The present study provides an effectiveness trial evaluation, including a 1- and 2-years follow-up, of the Family-Check-Up32 compared to the internet-based parent-training program (iComet)25, both targeting externalizing behaviors in children. The effects of the more adaptable and tailored intervention FCU compared to a standardized Internet-based parent-training program, such as the iComet, are expected to be significantly larger. It is not meaningful to run another study comparing these treatments to a wait-list control condition. Previous research, as reviewed above, has already shown that they are efficacious in such comparisons. In the face of current needs to provide evidence-based interventions to more families in need of treatment, head-to-head comparison of these interventions would help us know for whom and under what circumstances these interventions may be used in clinical practice. We need to ascertain whether the outcomes for those in various treatment conditions are systematically different in relation to socio-demographics such as child age and parental educational level, or, severity of problems, and motivation for treatment. We also need to understand the processes through which these programs exert their effect, for instance through reduced harsh parenting or improved positive parenting33.

Our main research question was to compare the effects of FCU to iComet for children and adolescents (10–13 years old) with conduct problems, on externalizing behaviors, social adaptation, family conflict and warmth, and general psychological health, as reported by themselves, their parents and teachers. We also wanted to evaluate program effects after 1 and 2 years. Clinically reliable changes in externalizing and hyperactivity problems of the FCU and iComet at post-, 1-, and 2-years follow-ups were also examined. To contribute to our understanding of variables systematically affecting the outcome for various subgroups, and potential processes explaining the ways in which the treatments exerted their effects, we also investigated potential moderators (child age, parental education, income level, severity of problems, and parental motivation for treatment) and mediators (parental limit setting, and appropriate or harsh parenting) of outcome. The first hypothesis was that the FCU would more effectively reduce child externalizing problems compared to the iComet, and that the FCU would show large effects on child behavior problems, particularly for those with severe problems, while the iComet would have small to moderate effects. The second hypothesis was that the FCU would show larger effects than iComet on other aspects of family functioning (family conflicts and warmth) and general child psychological health. The third hypothesis was that both programs would have sustained effects at the 1- and 2-years follow-ups, but the maintenance would be greater in the FCU than iComet. The fourth hypothesis was that improvements in parental skills would mediate outcome in both treatments.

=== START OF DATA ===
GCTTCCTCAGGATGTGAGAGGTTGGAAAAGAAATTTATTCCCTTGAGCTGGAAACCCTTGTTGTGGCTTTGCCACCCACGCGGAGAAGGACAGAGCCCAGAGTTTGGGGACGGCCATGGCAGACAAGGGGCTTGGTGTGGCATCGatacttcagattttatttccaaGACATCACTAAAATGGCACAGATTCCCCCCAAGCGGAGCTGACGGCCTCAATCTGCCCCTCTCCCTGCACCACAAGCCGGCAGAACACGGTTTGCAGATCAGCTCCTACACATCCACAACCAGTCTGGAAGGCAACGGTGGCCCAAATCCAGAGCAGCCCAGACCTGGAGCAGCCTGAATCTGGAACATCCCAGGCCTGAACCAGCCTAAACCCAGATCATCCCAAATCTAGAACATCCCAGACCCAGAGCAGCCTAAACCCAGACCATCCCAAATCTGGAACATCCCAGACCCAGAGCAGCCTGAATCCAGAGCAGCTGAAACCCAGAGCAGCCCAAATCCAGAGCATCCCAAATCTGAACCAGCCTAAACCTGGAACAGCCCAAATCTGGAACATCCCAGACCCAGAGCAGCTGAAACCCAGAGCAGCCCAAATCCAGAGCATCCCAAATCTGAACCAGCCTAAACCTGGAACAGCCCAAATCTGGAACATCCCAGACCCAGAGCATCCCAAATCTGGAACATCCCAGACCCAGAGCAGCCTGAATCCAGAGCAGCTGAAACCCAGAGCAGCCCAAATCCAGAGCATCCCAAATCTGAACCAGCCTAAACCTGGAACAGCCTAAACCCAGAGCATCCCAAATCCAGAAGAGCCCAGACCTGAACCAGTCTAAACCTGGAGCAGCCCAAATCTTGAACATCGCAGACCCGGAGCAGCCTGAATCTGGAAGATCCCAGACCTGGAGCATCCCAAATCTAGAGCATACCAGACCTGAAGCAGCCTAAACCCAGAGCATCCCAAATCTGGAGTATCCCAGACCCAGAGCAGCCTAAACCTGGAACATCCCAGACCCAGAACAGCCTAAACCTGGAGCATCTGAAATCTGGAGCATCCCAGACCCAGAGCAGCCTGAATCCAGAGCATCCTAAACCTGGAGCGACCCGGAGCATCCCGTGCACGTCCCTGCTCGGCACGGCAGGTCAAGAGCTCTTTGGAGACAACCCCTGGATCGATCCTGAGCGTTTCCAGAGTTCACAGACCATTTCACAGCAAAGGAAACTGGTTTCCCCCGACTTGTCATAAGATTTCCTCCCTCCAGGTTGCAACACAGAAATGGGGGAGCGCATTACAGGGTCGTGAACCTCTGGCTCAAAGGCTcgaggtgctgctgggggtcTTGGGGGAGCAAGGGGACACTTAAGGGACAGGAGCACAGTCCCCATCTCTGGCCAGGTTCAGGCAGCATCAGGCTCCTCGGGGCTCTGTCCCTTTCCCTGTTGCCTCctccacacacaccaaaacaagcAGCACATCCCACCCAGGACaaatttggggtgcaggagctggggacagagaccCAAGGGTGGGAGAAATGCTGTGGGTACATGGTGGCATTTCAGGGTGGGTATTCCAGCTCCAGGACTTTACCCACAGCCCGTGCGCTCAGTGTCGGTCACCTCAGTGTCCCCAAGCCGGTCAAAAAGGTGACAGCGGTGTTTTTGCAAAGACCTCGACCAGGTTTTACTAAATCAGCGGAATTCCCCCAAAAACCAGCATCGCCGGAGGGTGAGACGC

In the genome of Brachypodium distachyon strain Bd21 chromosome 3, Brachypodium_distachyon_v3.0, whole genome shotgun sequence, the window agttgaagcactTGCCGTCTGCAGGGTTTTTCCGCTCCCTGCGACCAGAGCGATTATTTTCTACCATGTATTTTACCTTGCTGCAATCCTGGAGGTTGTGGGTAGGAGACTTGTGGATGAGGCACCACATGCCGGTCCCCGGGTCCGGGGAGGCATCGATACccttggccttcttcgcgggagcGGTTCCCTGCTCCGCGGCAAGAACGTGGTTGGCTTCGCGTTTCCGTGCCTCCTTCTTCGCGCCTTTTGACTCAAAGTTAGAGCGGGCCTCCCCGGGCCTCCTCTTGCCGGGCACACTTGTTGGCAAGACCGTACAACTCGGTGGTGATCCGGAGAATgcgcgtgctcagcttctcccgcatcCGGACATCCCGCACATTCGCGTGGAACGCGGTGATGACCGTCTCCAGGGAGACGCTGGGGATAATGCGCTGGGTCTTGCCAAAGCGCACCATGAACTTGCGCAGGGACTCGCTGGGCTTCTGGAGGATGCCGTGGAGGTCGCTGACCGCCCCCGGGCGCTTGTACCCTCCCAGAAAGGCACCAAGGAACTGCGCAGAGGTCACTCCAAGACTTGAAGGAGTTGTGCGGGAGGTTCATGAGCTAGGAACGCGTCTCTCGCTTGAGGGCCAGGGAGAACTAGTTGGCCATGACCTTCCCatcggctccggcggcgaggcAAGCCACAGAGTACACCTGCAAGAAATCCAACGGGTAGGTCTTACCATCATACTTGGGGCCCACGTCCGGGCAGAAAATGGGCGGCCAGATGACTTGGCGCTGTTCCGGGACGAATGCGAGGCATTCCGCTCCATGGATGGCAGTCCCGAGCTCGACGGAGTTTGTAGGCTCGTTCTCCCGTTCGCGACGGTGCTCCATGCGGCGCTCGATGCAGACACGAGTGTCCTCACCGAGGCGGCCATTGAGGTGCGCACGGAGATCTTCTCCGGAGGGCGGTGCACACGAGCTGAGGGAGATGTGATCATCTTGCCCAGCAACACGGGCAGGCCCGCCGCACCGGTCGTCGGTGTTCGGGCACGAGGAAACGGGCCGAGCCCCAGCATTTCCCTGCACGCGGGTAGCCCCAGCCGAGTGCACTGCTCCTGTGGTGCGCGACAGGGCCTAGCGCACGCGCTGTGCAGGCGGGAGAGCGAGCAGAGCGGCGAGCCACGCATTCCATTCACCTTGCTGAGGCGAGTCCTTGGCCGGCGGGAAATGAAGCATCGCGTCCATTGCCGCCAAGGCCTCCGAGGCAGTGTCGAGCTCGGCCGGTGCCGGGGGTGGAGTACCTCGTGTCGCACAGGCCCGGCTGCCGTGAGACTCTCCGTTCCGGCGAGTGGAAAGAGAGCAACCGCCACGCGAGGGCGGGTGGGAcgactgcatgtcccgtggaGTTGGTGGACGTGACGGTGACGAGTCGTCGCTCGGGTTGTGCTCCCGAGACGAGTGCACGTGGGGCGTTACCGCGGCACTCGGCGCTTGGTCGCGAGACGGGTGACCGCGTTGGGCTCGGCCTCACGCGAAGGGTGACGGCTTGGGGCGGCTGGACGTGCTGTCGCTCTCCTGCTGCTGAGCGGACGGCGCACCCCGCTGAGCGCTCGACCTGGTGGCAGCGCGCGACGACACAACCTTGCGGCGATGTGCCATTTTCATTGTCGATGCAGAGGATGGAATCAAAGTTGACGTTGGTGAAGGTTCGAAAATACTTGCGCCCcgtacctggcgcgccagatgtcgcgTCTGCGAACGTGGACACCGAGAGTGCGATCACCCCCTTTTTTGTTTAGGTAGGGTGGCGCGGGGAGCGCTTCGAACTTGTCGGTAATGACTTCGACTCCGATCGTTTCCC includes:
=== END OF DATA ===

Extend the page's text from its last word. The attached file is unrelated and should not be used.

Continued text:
The study had an experimental design with randomization to either FCU or iComet and follow-ups after 1 and 2 years. Given the power analysis in the planning phase of the study, a randomization list for 280 participants was prepared. Due to limited resources and time, as well as difficulties recruiting families because of a large number of ongoing parent training studies in Gothenburg, the recruitment (from March 2011 to April 2013) was stopped after including 231 families, which resulted in an uneven number of families in the conditions (FCU: N = 122, iComet: N = 109). We obtained data from 231 parents, 200 children and 203 teachers at the initial assessment. Despite the uneven numbers of families in the conditions, we found no significant differences or mentionable effect sizes between the conditions on any demographic or baseline measures. The study was approved by the Regional Ethics Review Board in Uppsala (Dnr. 2010/119), and it also was registered at ISRCTN registry, DOI: 10.1186/ISRCTN09352710 ( 4/1/ 2013). The research was run in accordance with the ethical guidelines of Swedish Research Council, which mirror those of the American Psychological Association (APA) ethics code. In accordance with criteria and suggestions provided in many reports e.g.34,35, the study is characterized as an effectiveness trial. Therapists in regular social services conducted the FCU, there were few exclusion criteria, and the FCU is inherently flexible for adaptations to the needs of the families. It means that some families go on with additional interventions after the check-up, while other families do not receive any further intervention. In addition, one goal was to investigate the subjective outcomes in real-world settings from different perspectives (parents, children and teachers).


A total of 231 families with a child aged 10–13 years with conduct problems were enrolled in the study. Figure 1 illustrates the flow of participants into the trial and drop-out until the 2-years follow-up.

Figure 1
figure 1

CONSORT flow diagram depicting enrollment, allocation and follow-up.

The characteristics of the enrolled families, divided into those randomized to FCU versus iComet are shown in Table 1.

Table 1 Characteristics of the families in the FCU, iComet, and the total sample.